The following comes from a 1939 issue of The New Yorker. I don’t know if traveling plays still need to be destroyed after the show closes, but I do know you still see a lot of scenery and props end up in the trash at the end of a run.
by John McNulty, Eugene Kinkead, and Russell Maloney
It was all rather sad about “The Flashing Stream,” the play written by Charles Morgan, the London critic, which flopped here after being such a success in London. The cast went away in a huff, one of them declaring that presenting the play over here was like putting vintage claret before whiskey drinkers. We poured ourself a stiff slug of redeye at ten last Monday morning and went around to the Biltmore Theatre to watch a curious rite connected with the demise of an English play. When a British production is brought over here, God forbid, the scenery and props are admitted duty-free only on the understanding that at the conclusion of the run they must be either shipped out of the country or destroyed. Nine times out of ten the management elects to destroy them.
When we arrived at the Biltmore we found a jolly crew of vultures from the Williams Transfer Corporation on the stage of the Biltmore, dismantling the single set, an ancient fortress. They were under the supervision of Frank Williams, a partner in the company, a gray-haired veteran of the scenery-transport business. He told us that the general practice had been to chop up the scenery and props right onstage, but that in this instance the customs men had ordered a burning. This, he told us, would necessitate a trip up to the Colgate dumps, near the Bronx River. When they got their trucks loaded, a customs official appeared, checked the inventory, down to the last vase of artificial flowers, and assigned a guard who was with him to make the trip to the dump and see it all burned. We followed the trucks in a taxicab, brooding on the impermanence of everything.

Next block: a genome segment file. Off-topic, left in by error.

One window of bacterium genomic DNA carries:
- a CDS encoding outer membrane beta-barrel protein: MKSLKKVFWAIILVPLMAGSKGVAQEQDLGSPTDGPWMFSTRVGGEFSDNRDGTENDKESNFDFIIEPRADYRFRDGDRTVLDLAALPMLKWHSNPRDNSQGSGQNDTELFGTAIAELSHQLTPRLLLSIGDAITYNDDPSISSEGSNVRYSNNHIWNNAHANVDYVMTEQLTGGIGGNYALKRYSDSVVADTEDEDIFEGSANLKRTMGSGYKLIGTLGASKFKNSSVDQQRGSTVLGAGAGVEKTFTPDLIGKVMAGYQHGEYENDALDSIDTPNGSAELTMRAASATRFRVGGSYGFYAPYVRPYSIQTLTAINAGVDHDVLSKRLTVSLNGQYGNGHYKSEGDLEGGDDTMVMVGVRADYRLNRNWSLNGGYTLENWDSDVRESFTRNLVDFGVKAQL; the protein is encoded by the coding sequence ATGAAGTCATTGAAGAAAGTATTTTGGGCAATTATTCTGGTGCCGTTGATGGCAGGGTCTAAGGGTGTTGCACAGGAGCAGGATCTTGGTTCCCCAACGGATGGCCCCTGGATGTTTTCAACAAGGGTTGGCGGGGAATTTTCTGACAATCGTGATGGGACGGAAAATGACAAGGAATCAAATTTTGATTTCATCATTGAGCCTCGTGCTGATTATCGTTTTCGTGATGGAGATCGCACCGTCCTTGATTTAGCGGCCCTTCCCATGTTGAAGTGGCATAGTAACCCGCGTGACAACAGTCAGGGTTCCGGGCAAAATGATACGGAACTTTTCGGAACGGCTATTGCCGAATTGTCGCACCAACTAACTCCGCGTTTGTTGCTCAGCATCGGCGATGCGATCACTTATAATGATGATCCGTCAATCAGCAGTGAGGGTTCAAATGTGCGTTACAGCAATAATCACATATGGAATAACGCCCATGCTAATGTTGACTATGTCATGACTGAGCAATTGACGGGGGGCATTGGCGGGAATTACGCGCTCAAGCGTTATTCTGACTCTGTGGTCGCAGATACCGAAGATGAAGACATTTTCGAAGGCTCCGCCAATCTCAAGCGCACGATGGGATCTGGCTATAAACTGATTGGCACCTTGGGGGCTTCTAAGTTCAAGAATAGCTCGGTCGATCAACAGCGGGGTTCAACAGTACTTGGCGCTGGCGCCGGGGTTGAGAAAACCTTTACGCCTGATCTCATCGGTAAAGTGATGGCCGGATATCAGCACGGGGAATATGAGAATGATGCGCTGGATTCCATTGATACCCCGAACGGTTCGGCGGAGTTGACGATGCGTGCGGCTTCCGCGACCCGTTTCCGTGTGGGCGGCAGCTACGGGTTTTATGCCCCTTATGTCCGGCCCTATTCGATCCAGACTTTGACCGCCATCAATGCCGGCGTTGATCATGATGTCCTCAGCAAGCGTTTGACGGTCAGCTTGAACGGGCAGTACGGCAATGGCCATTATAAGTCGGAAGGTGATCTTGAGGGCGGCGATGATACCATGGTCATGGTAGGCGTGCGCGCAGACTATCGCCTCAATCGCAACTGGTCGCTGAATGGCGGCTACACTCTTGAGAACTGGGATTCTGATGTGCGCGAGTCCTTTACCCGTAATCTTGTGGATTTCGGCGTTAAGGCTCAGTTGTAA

The dump is a large, bare expanse with a pit that smolders eternally, yawning for English drama. The truckmen, half a dozen of them, made a pile of the scenery. “We’ll need gasoline,” somebody said. “This is all fireproofed.” One of the truckmen winked. “The hell we will,” he said, touching a match to the pile. It went up in flames at once. The truckmen, like destructive brownies, skipped about the flames and yelled. “Gone with the wind!” cried one, throwing into the flames a billboard picture of Margaret Rawlings, the star. Another man disemboweled a sofa and set fire to the insides. Then they all began hurling small objects into the flames—cushions, glassware, vases, occasional chairs, all the paraphernalia of English acting. Our last sight of the holocaust, as we drove off in our cab, was a man who, under the approving gaze of the customs guard, was prancing about with an armful of artificial tiger lilies, pitching them one by one into the flames.
Original appearance: McNulty, John, Eugene Kinkead, and Russell Maloney. “Flashing Finish.” New Yorker 29 Apr. 1939: 18-19. Print.